Democracy and the Rule of Law in Afghanistan: A Cautionary Tale
The Fletcher Forum of World Affairs, Vol. 46, No. 1 (2022)
14 Pages Posted: 25 Feb 2022
Date Written: February 18, 2022
The Taliban’s ouster in 2001 presented a historic opportunity to break away from Afghanistan’s despotic past and transition toward democratic governance. This article argues that the viability of Afghanistan’s democratization hinged, in key part, on institutional compliance with the rule of law. Put differently, Afghanistan’s recent authoritarian reversion was preceded by “constitutional retrogression,” particularly via systematic assault on the rule of law. By examining the roles of the legislature and presidency, the article contends that the 2004 constitution’s flawed separation of powers—in tandem with rampant executive overreach and a deficient electoral system—eroded key democratic norms and, thereby, diminished the legitimacy of the underlying regime. This mounting legitimacy deficit, paired with associated governance woes, emboldened and empowered opposition groups. With the Taliban back in power, Afghanistan’s autocratic reversion serves as a cautionary tale on the perils of rule of law decay.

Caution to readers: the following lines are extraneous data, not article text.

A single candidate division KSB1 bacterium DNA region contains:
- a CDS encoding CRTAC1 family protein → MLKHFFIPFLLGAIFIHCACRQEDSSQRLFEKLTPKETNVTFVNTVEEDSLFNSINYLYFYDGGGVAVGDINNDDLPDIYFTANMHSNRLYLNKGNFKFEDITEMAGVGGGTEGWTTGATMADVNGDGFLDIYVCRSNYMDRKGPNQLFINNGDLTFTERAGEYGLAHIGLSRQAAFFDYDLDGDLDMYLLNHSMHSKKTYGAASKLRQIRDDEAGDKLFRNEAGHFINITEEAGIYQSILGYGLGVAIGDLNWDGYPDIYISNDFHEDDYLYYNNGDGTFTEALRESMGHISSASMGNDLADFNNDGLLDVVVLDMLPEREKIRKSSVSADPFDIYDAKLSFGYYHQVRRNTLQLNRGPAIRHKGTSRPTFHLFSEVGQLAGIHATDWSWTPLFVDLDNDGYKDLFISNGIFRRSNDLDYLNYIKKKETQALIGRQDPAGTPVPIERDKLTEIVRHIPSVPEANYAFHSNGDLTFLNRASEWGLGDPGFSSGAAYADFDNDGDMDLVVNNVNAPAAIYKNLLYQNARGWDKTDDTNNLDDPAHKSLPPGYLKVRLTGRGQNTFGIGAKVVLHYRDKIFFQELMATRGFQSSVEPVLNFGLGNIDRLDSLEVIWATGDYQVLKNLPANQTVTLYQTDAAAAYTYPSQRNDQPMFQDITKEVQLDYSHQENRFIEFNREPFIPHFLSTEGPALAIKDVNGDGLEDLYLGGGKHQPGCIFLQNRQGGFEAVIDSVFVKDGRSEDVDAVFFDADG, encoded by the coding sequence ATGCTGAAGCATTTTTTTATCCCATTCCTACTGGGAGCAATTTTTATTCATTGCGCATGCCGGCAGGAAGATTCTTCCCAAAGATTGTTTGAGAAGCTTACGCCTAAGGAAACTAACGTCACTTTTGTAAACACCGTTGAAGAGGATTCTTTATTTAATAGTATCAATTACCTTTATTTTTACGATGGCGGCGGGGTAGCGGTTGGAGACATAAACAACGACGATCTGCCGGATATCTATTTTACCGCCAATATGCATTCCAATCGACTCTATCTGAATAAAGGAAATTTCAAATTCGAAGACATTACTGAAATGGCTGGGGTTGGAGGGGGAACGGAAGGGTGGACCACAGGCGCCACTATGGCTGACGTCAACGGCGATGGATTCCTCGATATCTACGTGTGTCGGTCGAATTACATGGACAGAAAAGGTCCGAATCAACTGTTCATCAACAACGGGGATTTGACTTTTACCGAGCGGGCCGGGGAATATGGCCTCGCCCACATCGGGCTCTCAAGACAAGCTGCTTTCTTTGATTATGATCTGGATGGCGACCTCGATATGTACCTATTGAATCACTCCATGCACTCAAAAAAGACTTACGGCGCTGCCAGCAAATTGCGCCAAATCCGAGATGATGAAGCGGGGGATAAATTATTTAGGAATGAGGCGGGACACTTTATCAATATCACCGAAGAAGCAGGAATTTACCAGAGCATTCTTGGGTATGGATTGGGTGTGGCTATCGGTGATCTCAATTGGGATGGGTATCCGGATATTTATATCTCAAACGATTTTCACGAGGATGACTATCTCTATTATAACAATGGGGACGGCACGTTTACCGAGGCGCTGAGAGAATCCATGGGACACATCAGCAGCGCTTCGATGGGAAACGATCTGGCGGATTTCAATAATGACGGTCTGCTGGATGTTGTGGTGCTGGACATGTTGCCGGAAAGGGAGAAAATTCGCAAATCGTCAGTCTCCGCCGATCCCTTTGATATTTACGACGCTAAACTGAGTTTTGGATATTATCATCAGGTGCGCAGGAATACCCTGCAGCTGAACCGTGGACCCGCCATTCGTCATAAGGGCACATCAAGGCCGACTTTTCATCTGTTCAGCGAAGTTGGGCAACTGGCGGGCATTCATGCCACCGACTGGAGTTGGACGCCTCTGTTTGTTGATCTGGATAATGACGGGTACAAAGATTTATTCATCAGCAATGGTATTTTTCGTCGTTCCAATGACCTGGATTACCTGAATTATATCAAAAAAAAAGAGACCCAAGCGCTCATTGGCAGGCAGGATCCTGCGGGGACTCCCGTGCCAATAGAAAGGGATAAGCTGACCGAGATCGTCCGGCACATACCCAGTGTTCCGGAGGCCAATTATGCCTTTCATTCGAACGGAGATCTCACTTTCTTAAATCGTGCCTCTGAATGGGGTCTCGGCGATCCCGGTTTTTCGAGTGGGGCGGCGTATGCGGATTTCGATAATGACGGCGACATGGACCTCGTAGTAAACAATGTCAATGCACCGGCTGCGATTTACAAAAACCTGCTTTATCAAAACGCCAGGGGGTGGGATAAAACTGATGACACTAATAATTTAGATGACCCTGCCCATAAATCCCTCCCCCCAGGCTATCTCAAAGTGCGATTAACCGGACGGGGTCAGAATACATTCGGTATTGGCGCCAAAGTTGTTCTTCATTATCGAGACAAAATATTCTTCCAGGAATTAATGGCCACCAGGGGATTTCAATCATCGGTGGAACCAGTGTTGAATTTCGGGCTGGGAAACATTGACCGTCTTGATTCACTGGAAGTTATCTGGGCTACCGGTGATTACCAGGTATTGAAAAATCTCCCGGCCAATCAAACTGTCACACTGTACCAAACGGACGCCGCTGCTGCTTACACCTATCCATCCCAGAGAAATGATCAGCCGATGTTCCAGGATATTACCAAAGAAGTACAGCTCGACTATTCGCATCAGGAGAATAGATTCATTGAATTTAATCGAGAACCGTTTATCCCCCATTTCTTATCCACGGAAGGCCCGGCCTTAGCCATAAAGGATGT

Keywords: Afghanistan, Afghan Law, Rule of Law, Democracy, Democratization, Constitutional Law, Separation of Powers, Executive Overreach, Legislature, Legislative Oversight, Elections, Electoral System, Comparative Law, Legal Reform, Law and Development, Law and Society
Suggested Citation: Suggested Citation